Foto project “Somewhere There’s war. Moscow and St. Petersburg in spring 2022”

Pavel Mirniy


This project was created primarily as a reaction to the war in Ukraine or, as it is called in Russia, a “special operation”. After the first month of the war, when the shock and stupefaction had passed, when I managed to free myself a little bit from the obsessive thoughts about family and friends under fire in Ukraine, from worries about where to find and how to deliver vital medicines and food for them, thoughts and working ideas gradually began to clear up.


For this project I purposely used a children’s digital camera with poor resolution. I did not set out to create a technically perfect picture. I was interested in documenting the surrounding reality and the events that have already happened and are still happening in Moscow and St. Petersburg after February 24. Often the resulting picture reflected an atmosphere of uncertainty about tomorrow. It seems to me that people in my neighbourhood and myself after the outbreak of war have been living in this state of uncertainty.


The use of a child’s camera as a working tool also means bringing children into the frame. These images reflect, in my opinion, the tradition of the systematic involvement of future citizens in the militarist agenda from an early age.


All the photographs are printed on special thermal paper using the same children’s camera. This is the type of paper that each of us receives at the checkout at the shop after any purchase. There is also a lot of symbolism here for me. “Cheque tape” seems to me a perfect metaphor for the colossal war budgets and financial losses caused by war.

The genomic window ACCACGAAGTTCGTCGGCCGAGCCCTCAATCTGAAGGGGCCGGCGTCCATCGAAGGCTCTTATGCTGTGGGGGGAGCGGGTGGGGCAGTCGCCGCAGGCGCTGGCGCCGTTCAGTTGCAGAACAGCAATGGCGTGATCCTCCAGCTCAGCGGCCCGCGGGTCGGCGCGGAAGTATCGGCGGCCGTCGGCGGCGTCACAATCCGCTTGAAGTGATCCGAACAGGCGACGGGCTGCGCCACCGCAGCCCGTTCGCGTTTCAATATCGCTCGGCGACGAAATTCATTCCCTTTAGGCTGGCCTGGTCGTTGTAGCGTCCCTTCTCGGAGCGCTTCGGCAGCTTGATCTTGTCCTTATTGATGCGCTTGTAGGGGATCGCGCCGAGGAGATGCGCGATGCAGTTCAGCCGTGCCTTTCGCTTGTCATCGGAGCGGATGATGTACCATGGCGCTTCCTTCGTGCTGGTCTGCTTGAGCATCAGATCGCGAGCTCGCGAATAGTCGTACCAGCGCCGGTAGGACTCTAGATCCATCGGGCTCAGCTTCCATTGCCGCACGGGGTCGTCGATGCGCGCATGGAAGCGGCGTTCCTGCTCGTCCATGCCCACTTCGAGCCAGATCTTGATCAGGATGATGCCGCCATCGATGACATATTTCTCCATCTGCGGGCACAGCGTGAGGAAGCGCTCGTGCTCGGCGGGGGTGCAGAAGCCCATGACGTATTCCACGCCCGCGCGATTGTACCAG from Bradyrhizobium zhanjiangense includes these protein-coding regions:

The diagonal perspectives, slants and unusual angles in the photographs make a reference to the techniques of the classics of Soviet photography of the 1930s, Alexander Rodchenko, Boris Ignatovich and others. The same techniques were used by Soviet photographers taking pictures during the war.


Because of the war, sanctions and new repressive laws in Russia, many left the country. Some, on the other hand, have decided to stay. Many support the “special operation” now in its fourth month. The current situation is the culmination of a militarisation of the country, the result of the crude use of history to justify current actions.


The authorities are trying to control the language. The word “war” has all but disappeared from the spoken word. People have stopped pronouncing the word out loud and are trying to hide their pain and anxiety behind a variety of euphemisms. Rarely, in conversations in safe “kitchens” as in old Soviet times, people are more frank.


There is a maddening tension in the air, an air of anxiety, dissonance and uncertainty. All these emotions and feelings were at their most acute in May, during celebration of the next anniversary of victory in the Great Patriotic War. I had a feeling that in the fateful year 2022 the war, which ended 77 years ago, and the one which started in February, merged into one event, forming a single memory field.


Most people in my circle of contact have no idea what to do next, what the future holds. In this situation of confusion and uncertainty, I think it’s important to keep doing what you’re doing. For me, as a photographer, that means trying to record a series of events and images in any way I can. At the very least, this work helps me not to lose my own mind.


When you walk down a busy street and see “NO WAR” written on the wall, you realise you’re not alone, there’s hope for a peaceful future. I hope that my photos will give a glimpse of anti-war graffiti to all those who haven’t found it on the streets of their own cities. Will help everyone in Russia who opposes the war to understand that he or she is not alone. But the most important thing I wanted to say is that right now this monstrous war must end.


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